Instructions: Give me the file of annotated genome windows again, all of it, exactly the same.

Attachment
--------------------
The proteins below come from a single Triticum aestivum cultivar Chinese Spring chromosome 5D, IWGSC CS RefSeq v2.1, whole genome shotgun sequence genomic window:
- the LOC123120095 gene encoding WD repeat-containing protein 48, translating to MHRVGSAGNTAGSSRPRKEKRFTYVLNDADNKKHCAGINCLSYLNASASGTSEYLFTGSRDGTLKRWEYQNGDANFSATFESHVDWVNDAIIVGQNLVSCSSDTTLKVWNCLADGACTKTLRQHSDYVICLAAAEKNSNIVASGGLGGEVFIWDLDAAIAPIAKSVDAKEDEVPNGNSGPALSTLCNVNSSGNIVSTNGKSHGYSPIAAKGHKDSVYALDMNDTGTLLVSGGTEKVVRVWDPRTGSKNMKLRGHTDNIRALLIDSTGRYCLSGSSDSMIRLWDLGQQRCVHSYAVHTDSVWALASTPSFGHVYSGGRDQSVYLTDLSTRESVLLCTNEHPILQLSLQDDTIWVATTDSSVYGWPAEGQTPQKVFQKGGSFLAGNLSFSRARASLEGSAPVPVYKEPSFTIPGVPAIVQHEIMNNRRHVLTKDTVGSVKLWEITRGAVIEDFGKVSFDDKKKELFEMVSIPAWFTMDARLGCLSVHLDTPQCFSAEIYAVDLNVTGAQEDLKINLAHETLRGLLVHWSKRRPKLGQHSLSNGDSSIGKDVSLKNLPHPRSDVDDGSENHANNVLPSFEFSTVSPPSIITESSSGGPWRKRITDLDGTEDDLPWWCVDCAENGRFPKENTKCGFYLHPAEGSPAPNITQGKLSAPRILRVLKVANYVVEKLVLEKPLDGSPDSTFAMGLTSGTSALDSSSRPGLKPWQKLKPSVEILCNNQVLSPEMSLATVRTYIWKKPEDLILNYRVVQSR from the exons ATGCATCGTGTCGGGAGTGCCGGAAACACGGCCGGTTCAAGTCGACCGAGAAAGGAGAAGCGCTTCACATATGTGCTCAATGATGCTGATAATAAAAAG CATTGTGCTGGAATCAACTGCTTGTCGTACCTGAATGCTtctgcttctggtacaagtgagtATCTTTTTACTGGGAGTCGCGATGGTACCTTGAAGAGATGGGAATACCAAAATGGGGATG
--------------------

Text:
The proteins below come from a single Triticum aestivum cultivar Chinese Spring chromosome 5D, IWGSC CS RefSeq v2.1, whole genome shotgun sequence genomic window:
- the LOC123120095 gene encoding WD repeat-containing protein 48, translating to MHRVGSAGNTAGSSRPRKEKRFTYVLNDADNKKHCAGINCLSYLNASASGTSEYLFTGSRDGTLKRWEYQNGDANFSATFESHVDWVNDAIIVGQNLVSCSSDTTLKVWNCLADGACTKTLRQHSDYVICLAAAEKNSNIVASGGLGGEVFIWDLDAAIAPIAKSVDAKEDEVPNGNSGPALSTLCNVNSSGNIVSTNGKSHGYSPIAAKGHKDSVYALDMNDTGTLLVSGGTEKVVRVWDPRTGSKNMKLRGHTDNIRALLIDSTGRYCLSGSSDSMIRLWDLGQQRCVHSYAVHTDSVWALASTPSFGHVYSGGRDQSVYLTDLSTRESVLLCTNEHPILQLSLQDDTIWVATTDSSVYGWPAEGQTPQKVFQKGGSFLAGNLSFSRARASLEGSAPVPVYKEPSFTIPGVPAIVQHEIMNNRRHVLTKDTVGSVKLWEITRGAVIEDFGKVSFDDKKKELFEMVSIPAWFTMDARLGCLSVHLDTPQCFSAEIYAVDLNVTGAQEDLKINLAHETLRGLLVHWSKRRPKLGQHSLSNGDSSIGKDVSLKNLPHPRSDVDDGSENHANNVLPSFEFSTVSPPSIITESSSGGPWRKRITDLDGTEDDLPWWCVDCAENGRFPKENTKCGFYLHPAEGSPAPNITQGKLSAPRILRVLKVANYVVEKLVLEKPLDGSPDSTFAMGLTSGTSALDSSSRPGLKPWQKLKPSVEILCNNQVLSPEMSLATVRTYIWKKPEDLILNYRVVQSR from the exons ATGCATCGTGTCGGGAGTGCCGGAAACACGGCCGGTTCAAGTCGACCGAGAAAGGAGAAGCGCTTCACATATGTGCTCAATGATGCTGATAATAAAAAG CATTGTGCTGGAATCAACTGCTTGTCGTACCTGAATGCTtctgcttctggtacaagtgagtATCTTTTTACTGGGAGTCGCGATGGTACCTTGAAGAGATGGGAATACCAAAATGGGGATG